Talking yesterday to a woman from Peru, resident permanently in the UK, she was lamenting the fact that Peruvians in London seem so divided. She illustrated this by observing that several separate groups have formed all raising money in support of the Peru earthquake victims, yet these groups are not collaborating. "There are just too many events now...", she said, "...and I cannot support them all. I just wish Peruvians would work together to deliver something that is really worth supporting." As if to reinforce this perception, there was a sign posted above the shop counter over which we were talking asking 'latino' patrons to refrain from "bitching" and other negative forms of social behaviour.

So often I hear discussions of there being a Peruvian "community" in London, yet the example above suggests that such a thing does not exist.

Is there really such a thing as a Peruvian community here?

The word "community" implies to me a group of people living together (or in close proximity to each other) having common goals and values; or a group that is, at least, communicating and sharing something similar.

Is this, in fact, happening or are notions that there is a "community" of Peruvians here, in London, a delusion?

If there is a Peruvian Community, where is it?

Community, Identity and Culture: add online references for tutors, mentors and studentsEdit

Thank you . . . Please login. Your user name does not have to be your real name. You can find out the writer's username by clicking the history tab. You can write the author an email or you can leave a message on the discussion area of this page.

For example, the author of this piece is "Mentor". Click on Mentor in the history page to know more! Mentor is the joint user name of the three current members of the Education Sub-Committee of PEAC, the Peru Earthquake Aid Committee which initiated ( which is part of the "education bit" of Wikia.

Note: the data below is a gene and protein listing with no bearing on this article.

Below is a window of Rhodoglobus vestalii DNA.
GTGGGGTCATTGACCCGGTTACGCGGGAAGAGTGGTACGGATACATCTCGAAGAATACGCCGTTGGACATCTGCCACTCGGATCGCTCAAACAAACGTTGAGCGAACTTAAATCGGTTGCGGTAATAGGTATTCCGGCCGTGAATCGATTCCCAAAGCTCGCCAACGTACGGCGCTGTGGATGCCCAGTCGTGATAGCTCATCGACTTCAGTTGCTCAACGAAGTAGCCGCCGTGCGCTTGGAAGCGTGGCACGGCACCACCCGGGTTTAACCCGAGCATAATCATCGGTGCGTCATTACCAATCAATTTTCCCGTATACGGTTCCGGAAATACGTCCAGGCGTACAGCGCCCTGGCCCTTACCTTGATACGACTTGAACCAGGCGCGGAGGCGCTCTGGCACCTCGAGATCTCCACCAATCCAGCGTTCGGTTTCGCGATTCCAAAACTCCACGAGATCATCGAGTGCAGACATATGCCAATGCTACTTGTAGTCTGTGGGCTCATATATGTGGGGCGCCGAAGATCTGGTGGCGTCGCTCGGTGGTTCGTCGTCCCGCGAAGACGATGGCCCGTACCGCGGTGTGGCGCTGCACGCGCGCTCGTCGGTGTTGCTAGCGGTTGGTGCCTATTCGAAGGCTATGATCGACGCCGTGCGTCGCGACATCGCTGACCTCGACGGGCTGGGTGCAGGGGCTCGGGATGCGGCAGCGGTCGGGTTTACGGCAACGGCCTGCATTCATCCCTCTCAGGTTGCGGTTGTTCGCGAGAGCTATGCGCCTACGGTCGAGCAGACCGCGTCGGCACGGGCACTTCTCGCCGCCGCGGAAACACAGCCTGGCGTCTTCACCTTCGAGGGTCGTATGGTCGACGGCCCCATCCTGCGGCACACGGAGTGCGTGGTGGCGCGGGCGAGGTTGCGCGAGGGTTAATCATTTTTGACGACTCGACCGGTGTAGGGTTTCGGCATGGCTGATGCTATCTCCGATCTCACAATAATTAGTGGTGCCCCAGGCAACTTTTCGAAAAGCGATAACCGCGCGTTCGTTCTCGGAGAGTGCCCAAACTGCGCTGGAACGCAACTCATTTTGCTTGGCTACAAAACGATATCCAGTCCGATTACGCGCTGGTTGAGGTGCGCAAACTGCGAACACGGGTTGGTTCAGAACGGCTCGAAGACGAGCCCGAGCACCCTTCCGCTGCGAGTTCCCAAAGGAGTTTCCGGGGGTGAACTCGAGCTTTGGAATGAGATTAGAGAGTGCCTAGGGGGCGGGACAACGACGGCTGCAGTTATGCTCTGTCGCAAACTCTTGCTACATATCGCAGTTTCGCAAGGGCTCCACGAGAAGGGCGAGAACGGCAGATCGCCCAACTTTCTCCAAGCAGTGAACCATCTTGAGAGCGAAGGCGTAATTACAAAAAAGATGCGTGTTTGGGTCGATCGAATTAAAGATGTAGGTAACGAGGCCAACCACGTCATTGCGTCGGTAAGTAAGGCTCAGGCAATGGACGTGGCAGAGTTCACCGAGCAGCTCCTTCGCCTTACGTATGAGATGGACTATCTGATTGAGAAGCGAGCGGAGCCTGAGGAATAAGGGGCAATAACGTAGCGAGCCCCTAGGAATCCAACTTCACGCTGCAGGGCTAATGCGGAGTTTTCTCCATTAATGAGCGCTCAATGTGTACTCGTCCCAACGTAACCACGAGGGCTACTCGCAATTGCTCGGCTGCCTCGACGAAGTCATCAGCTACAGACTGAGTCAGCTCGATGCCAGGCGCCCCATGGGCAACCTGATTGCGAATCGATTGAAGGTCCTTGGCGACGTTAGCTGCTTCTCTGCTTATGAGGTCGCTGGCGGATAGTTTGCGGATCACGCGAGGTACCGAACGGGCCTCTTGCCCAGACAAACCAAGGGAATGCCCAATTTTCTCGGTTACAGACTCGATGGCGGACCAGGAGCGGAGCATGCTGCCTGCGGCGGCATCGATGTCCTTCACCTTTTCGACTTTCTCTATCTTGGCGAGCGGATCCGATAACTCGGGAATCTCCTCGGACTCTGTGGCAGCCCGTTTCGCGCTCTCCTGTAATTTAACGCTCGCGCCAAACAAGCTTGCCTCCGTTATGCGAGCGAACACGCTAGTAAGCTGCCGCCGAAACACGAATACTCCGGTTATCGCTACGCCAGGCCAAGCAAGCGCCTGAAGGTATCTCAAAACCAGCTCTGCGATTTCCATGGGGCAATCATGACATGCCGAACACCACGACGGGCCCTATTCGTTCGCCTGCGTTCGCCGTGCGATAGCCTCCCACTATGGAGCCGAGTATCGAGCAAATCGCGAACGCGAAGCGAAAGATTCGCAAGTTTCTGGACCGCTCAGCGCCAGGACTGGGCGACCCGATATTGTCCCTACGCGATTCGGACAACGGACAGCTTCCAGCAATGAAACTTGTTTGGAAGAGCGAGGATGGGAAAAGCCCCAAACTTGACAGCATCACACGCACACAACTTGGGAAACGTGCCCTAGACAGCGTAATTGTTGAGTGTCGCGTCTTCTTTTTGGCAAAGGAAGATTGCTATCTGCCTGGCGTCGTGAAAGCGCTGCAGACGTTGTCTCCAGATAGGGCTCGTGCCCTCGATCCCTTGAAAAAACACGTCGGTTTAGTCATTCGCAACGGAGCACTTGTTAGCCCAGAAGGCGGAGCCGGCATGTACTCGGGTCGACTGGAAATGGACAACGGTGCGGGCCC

The questions are simple, but some answers are seemingly unfathomable! Where are Peruvians in the UK? Are there communities? Are we one community? Are the English-Brits a community? Are the English-Brits English or British or multi-rooted? Are Peruvians who have lived in the UK 30 years still "Peruvian"? And our children? Grandchildren? Is there "an" identity any longer - or was there ever? Ironic that just as in the UK we are giving up the idea of having just one identity, the government wants to issue identity cards.

At this point a wiki-watcher should say "citations and references needed"! So here goes: For the Ecuadorians and Bolivians in London - but not yet for Peruvians (¿?) - there are two reports from the Runnymede Trust.
Of the two, that on Bolivians is easier to understand. Just a tad too much vocabulary from cultural theory in the first section of the Ecuadorian report for the general reader, who after all, has an interest in these matters.
Imagined communities. .
Anderson, Benedict. Imagined Communities: Reflections on the Origin and Spread of Nationalism.
Cultural archipelago / transnational community .
History of a "various or multi heritage" society.
Winder, Robert. Bloody Foreigners: The Story of Immigration to Britain by Robert Winder. 544pp, Little, Brown, £20. Bloody Foreigners is an unsurprisingly popular book written for the non-academic which of course is not about "bloody" foreigners, but about the "multiple mestizaje" coursing in the bloodstream of the average Brit. It seems there is more migration at the top and at the bottom of the social pile than in the centre. The "difference-gene" in the top layer is : German, Dutch, French rather than Celt, Saxon, Dane.
Access: book not online, Meet the author online
Book review online .,6121,1236774,00.html
Anthony Sampson" in the Guardian June 4, 2004 writes that Winder "tells the story vividly, with fascinating contemporary quotations describing the impact of each new group of immigrants, from Jewish moneylenders to Huguenot weavers, from Irish labourers to Indian shopkeepers - until it seems hard to imagine Britain without these stimuli. He contends that we owe much more to immigrants than we think, and he hopes that by understanding the benefits "our own national pride can feel less clenched, less besieged . . . " Anthony Sampson himself is a walking compendium of Britishness.